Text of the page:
The Manila International Airport Consortium said it will spend as much as 267 billion pesos ($4.8 billion) to upgrade the country’s congested main international gateway amid a post-pandemic tourism boom.
The consortium—backed by the country’s biggest conglomerates including billionaire Andrew Tan’s Alliance Global Group, and Filinvest Development and JG Summit—partnered with U.S.-based Global Infrastructure Partners, which has interests in airports across London and Sydney, to modernize the Ninoy Aquino International Airport and more than double its capacity to 70 million passengers a year by 2048 from 31 million currently.
The project will be implemented in phases, with the first phase expected to bring NAIA annual passenger capacity to 54 million by 2025 and then to 62.5 million by 2028. The consortium budgeted 100 billion pesos when it proposed the project in April.
“The Manila International Airport Consortium recognizes the immense task of transforming NAIA to meet the exponentially growing demands of Mega Manila air travel, not only in the here and now but also in the future,” Kevin Tan, chairman and president of Alliance Global-InfraCorp Development. “It is because of this that the members of the consortium have pooled together its significant resources, technical expertise and operational experience to put forward a NAIA Masterplan.”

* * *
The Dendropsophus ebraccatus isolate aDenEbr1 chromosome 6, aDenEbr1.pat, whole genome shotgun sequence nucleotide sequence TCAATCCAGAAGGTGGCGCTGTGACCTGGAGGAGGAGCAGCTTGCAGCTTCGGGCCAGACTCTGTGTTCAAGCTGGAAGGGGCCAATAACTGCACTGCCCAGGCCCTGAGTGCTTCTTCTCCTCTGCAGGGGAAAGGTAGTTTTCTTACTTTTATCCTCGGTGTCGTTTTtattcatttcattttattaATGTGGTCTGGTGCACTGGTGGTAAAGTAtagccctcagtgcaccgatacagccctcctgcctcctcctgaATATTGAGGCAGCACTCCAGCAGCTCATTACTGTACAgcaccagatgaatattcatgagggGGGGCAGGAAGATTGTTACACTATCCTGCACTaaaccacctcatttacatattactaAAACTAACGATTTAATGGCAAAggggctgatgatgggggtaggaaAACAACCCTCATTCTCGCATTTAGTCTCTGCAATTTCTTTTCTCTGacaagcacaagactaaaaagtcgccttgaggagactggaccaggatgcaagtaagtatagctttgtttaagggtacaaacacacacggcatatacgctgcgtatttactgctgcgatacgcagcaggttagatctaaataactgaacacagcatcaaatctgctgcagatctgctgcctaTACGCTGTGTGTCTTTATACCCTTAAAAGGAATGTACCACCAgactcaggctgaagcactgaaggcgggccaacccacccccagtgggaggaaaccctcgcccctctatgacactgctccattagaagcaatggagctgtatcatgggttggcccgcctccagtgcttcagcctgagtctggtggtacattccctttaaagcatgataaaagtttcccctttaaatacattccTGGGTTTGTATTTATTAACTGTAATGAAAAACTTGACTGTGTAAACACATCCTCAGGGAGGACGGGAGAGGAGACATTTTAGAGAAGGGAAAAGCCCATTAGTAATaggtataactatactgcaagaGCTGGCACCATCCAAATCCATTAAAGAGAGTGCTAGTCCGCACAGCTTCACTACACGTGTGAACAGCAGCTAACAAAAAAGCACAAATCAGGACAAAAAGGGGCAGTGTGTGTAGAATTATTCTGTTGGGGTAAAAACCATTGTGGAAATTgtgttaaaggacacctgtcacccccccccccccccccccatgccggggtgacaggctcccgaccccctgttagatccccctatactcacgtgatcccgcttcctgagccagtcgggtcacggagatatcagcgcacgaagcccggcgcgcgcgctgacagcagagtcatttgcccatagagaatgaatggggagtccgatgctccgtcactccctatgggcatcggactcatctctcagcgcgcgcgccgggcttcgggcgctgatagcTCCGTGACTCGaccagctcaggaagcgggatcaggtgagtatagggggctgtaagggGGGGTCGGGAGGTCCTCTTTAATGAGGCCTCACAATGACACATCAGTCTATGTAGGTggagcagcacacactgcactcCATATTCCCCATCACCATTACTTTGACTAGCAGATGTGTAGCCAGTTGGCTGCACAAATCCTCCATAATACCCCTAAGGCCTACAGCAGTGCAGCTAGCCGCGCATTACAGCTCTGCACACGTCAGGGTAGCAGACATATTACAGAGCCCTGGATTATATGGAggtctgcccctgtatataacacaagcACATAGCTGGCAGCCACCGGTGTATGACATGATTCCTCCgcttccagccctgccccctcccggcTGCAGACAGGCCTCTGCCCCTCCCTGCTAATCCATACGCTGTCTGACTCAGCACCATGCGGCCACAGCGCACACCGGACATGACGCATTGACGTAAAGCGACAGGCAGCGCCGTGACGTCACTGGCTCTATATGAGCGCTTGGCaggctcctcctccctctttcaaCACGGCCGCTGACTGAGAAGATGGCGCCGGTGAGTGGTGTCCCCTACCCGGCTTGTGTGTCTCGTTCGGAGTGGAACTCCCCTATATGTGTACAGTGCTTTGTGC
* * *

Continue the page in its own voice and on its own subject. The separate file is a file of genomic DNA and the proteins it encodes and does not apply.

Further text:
The consortium also includes Ayala Corp’s AC Infrastructure, Aboitiz InfraCapital (operator of Mactan-Cebu International Airport) and billionaire Lucio Tan’s Asia’s Emerging Dragon Corp. A proposal to upgrade NAIA in 2018 was rejected by then-President Rodrigo Duterte during the pandemic.
The country’s main international gateway—which was voted the world’s worst airport a few times by the travel website Sleeping In Airports—has been struggling to cope with burgeoning passenger traffic since flights resumed after pandemic restrictions were lifted. A power failure in January forced the cancellation of more than 300 flights and stranded more than 65,000 passengers. A power outage in May disrupted another 48 flights.
The consortium’s proposal “represents the fastest route to the rehabilitation and modernization that NAIA urgently needs,” Cosette Canilao, president and CEO of Aboitiz InfraCapital said.
Of the consortium’s proposed investment, 57 billion pesos will be paid to the government for a 25-year concession to manage and operate the airport, while the rest would be spent on modernizing the facility.